New York Times Best Sellers at ACLS for March 27, 2016

Get the latest NYT Best Sellers at the Allegany County Library System.

FICTION (Combined Print & E-Book)

PRIVATE PARIS, by James Patterson and Mark Sullivan. (Little, Brown.) Jack Morgan, the head of the Private global investigative agency, probes the murders of members of the French cultural elite.

PROPERTY OF A NOBLEWOMAN, by Danielle Steel. (Delacorte.) Two New Yorkers searching for the owner of an abandoned safe-deposit box reconstruct the history of a young woman and a forbidden love affair at the time of World War II.

DARK PROMISES, by Christine Feehan. (Berkley.) A Carpathian novel; the 29th book in the Dark series.

ME BEFORE YOU, by Jojo Moyes. (Penguin.) A young woman who has barely been farther afield than her English village finds herself while caring for a wealthy, embittered quadriplegic. Originally published in 2012.

THE NIGHTINGALE, by Kristin Hannah. (St. Martin’s.) Two sisters are separated in World War II France: one in the countryside, the other in Paris.

PLAYING THE ODDS, by Nora Roberts. (InterMix.) Serena conceals her privileged upbringing by taking a job as a blackjack dealer on a cruise ship.

THE WEDDING DRESS, by Rachel Hauck. (Thomas Nelson.) With her own wedding approaching, Charlotte pieces together the history of a vintage gown she finds.

THE GIRL ON THE TRAIN, by Paula Hawkins. (Riverhead.) A psychological thriller set in the environs of London is full of complications and betrayals.

OFF THE GRID, by C. J. Box. (Putnam.) The 16th Joe Pickett novel features Nate Romanowski and a search for a domestic terror cell.

HAWKE, by Sawyer Bennett. (Loveswept.) A hockey defenseman and a reformed partier reunite seven years after their relationship foundered.

NONFICTION (Combined Print & E-Book)

WHEN BREATH BECOMES AIR, by Paul Kalanithi. (Random House.) A memoir by a physician who received a diagnosis of Stage IV lung cancer at the age of 36.

NEITHER HERE NOR THERE, by Bill Bryson. (HarperCollins.) Bryson, with his sidekick “Stephen Katz,” retraces a youthful trip he made through Europe in the early ’70s; first published in 1992.

DARK MONEY, by Jane Mayer. (Doubleday.) An account of how the Koch brothers and other super-wealthy donors deployed their money to change American politics.

MIRACLES FROM HEAVEN, by Christy Wilson Beam. (Hachette.) A mother tells the story of her once-sickly daughter, whose chronic ailments disappeared after a near-death experience.

ALEXANDER HAMILTON, by Ron Chernow. (Penguin.) A biography of the first Treasury secretary, a major author of the Federalist Papers and an advocate of strong central government. Originally published in 2004 and the basis of the Broadway play.

SMARTER FASTER BETTERby Charles Duhigg. (Random House.) The science of productivity, from the author of “The Power of Habit.”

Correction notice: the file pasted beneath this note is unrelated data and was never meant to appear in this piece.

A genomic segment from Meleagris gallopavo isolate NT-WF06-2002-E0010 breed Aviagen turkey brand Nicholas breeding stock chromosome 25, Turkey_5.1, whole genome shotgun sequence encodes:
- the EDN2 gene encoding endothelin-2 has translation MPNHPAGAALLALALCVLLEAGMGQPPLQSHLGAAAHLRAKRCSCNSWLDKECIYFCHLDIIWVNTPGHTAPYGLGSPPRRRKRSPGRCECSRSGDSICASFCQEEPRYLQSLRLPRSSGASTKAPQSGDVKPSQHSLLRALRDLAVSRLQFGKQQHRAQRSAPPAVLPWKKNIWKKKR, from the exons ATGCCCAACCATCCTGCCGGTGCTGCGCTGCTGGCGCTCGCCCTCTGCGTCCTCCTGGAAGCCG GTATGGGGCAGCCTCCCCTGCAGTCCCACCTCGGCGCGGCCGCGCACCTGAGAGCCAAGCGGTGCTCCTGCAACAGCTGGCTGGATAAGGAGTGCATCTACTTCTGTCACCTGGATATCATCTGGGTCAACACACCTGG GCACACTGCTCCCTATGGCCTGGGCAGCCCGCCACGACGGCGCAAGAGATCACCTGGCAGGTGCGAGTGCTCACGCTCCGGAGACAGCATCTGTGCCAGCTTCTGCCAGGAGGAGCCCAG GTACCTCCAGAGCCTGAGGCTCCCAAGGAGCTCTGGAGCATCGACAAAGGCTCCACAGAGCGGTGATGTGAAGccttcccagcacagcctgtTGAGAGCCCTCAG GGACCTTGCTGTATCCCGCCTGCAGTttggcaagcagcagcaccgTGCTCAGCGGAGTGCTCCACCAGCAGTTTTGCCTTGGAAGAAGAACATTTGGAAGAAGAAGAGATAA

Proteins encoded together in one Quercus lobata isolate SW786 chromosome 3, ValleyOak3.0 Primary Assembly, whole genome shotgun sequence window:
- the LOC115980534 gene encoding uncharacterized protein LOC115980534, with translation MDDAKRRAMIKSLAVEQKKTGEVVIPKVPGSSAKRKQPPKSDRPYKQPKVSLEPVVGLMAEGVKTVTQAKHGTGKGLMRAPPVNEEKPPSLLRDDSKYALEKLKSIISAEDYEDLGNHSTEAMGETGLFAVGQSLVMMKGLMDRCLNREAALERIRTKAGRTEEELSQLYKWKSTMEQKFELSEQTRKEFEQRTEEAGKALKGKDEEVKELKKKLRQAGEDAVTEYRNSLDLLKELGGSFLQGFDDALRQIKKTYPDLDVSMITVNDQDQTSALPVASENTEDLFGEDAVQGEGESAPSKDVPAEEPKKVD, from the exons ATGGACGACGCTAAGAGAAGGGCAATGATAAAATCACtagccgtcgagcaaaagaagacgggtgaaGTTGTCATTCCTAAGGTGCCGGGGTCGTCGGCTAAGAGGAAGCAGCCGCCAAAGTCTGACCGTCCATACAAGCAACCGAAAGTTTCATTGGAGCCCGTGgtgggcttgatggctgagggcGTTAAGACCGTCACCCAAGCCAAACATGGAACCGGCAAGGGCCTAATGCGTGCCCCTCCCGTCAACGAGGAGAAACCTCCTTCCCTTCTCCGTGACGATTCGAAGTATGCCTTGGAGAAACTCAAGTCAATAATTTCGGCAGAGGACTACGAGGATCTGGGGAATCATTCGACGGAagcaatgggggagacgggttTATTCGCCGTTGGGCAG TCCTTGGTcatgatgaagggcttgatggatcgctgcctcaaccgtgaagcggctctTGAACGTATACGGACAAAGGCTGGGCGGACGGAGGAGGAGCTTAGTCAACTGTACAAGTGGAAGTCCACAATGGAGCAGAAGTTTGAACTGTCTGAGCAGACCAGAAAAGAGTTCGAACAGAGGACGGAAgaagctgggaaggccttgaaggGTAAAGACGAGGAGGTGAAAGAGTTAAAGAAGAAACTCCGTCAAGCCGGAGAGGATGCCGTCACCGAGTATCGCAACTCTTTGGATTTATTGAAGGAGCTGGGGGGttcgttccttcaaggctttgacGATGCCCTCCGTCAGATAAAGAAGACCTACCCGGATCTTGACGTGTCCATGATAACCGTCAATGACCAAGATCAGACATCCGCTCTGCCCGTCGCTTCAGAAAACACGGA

BETWEEN THE WORLD AND ME, by Ta-Nehisi Coates. (Spiegel & Grau.) A meditation on race in America as well as a personal story by the Atlantic’s national correspondent.

THE BOYS IN THE BOATby Daniel James Brown. (Penguin.) The University of Washington’s eight-oar crew and their quest for gold at the 1936 Berlin Olympics.

THE IMMORTAL IRISHMAN, by Timothy Egan. (Houghton Mifflin Harcourt.) The life of Thomas Francis Meagher, an Irish revolutionary who fled to America and was active in Irish-American politics, becoming the general of New York’s Irish Brigade during the Civil War.

ROSEMARY, by Kate Clifford Larson. (Houghton Mifflin Harcourt.) The tragic story of the Kennedys’ intellectually disabled oldest daughter.

 

 

 

New York Times Best Sellers at ACLS for March 20, 2016

Get the latest NYT Best Sellers at the Allegany County Library System.

FICTION (Combined Print & E-Book)

FIRE TOUCHED, by Patricia Briggs. (Ace.) The shape-shifter Mercy Thompson and her Alpha werewolf mate, Adam, protect a stolen human child.

OFF THE GRID, by C. J. Box. (Putnam.) The 16th Joe Pickett novel features Nate Romanowski and a search for a domestic terror cell.

THE STEEL KISS, by Jeffery Deaver. (Grand Central.) Lincoln Rhyme and his new assistant, also a paraplegic, investigate a domestic terrorist who sabotages equipment.

ME BEFORE YOU, by Jojo Moyes. (Penguin.) A young woman who has barely been farther afield than her English village finds herself while caring for a wealthy, embittered quadriplegic. Originally published in 2012.

THE NIGHTINGALE, by Kristin Hannah. (St. Martin’s.) Two sisters are separated in World War II France: one in the countryside, the other in Paris.

ROCK WITH WINGS, by Anne Hillerman. (Harper.) Husband-and-wife police officers Chee and Bernie have their hands full with a woman’s disappearance and new threats to Navajo lands.

THE DROP, by Michael Connelly. (Little, Brown.) Harry Bosch of the L.A.P.D. uncovers both the operations of a sadistic killer and a political conspiracy.

THE WATERS OF ETERNAL YOUTH, by Donna Leon. (Atlantic Monthly.) Commissario Guido Brunetti is asked to investigate the “accidental” near-drowning of a girl 15 years ago; the 25th novel in the series.

THE LIAR, by Nora Roberts. (Putnam.) A woman returning to her hometown discovers that her husband was a fraud who implicated her in his deceptions.

CLAWBACK, by J. A. Jance. (Touchstone.) In the 11th Ali Reynolds novel, Ali and her husband work to clear her father’s name when he is accused of murdering the financial adviser who steered him wrong.